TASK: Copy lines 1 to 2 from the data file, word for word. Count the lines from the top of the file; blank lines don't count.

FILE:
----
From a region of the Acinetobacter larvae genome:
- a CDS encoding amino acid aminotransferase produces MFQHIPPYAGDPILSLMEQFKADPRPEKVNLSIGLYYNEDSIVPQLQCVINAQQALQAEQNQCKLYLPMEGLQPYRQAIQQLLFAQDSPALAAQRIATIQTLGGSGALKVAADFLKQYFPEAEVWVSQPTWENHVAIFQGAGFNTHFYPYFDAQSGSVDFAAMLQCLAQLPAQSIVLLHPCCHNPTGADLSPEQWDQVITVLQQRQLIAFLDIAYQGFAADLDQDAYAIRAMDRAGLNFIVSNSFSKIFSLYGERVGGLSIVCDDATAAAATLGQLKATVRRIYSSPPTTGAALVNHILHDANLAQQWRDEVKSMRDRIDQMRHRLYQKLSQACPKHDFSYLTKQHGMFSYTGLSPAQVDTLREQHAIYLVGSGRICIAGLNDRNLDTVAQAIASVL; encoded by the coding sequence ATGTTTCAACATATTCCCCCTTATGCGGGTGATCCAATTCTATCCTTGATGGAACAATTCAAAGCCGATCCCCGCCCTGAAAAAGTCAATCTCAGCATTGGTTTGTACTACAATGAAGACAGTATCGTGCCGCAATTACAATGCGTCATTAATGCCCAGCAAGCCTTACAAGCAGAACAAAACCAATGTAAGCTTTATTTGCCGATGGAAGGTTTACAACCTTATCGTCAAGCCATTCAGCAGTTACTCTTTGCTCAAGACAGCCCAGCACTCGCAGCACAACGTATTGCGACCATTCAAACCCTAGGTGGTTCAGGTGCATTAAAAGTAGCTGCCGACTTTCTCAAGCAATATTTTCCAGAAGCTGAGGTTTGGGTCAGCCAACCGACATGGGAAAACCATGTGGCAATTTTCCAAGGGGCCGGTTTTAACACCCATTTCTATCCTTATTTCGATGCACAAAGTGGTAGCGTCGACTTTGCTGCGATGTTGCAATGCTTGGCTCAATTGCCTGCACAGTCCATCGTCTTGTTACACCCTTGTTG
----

From a region of the Acinetobacter larvae genome:
- a CDS encoding amino acid aminotransferase produces MFQHIPPYAGDPILSLMEQFKADPRPEKVNLSIGLYYNEDSIVPQLQCVINAQQALQAEQNQCKLYLPMEGLQPYRQAIQQLLFAQDSPALAAQRIATIQTLGGSGALKVAADFLKQYFPEAEVWVSQPTWENHVAIFQGAGFNTHFYPYFDAQSGSVDFAAMLQCLAQLPAQSIVLLHPCCHNPTGADLSPEQWDQVITVLQQRQLIAFLDIAYQGFAADLDQDAYAIRAMDRAGLNFIVSNSFSKIFSLYGERVGGLSIVCDDATAAAATLGQLKATVRRIYSSPPTTGAALVNHILHDANLAQQWRDEVKSMRDRIDQMRHRLYQKLSQACPKHDFSYLTKQHGMFSYTGLSPAQVDTLREQHAIYLVGSGRICIAGLNDRNLDTVAQAIASVL; encoded by the coding sequence ATGTTTCAACATATTCCCCCTTATGCGGGTGATCCAATTCTATCCTTGATGGAACAATTCAAAGCCGATCCCCGCCCTGAAAAAGTCAATCTCAGCATTGGTTTGTACTACAATGAAGACAGTATCGTGCCGCAATTACAATGCGTCATTAATGCCCAGCAAGCCTTACAAGCAGAACAAAACCAATGTAAGCTTTATTTGCCGATGGAAGGTTTACAACCTTATCGTCAAGCCATTCAGCAGTTACTCTTTGCTCAAGACAGCCCAGCACTCGCAGCACAACGTATTGCGACCATTCAAACCCTAGGTGGTTCAGGTGCATTAAAAGTAGCTGCCGACTTTCTCAAGCAATATTTTCCAGAAGCTGAGGTTTGGGTCAGCCAACCGACATGGGAAAACCATGTGGCAATTTTCCAAGGGGCCGGTTTTAACACCCATTTCTATCCTTATTTCGATGCACAAAGTGGTAGCGTCGACTTTGCTGCGATGTTGCAATGCTTGGCTCAATTGCCTGCACAGTCCATCGTCTTGTTACACCCTTGTTG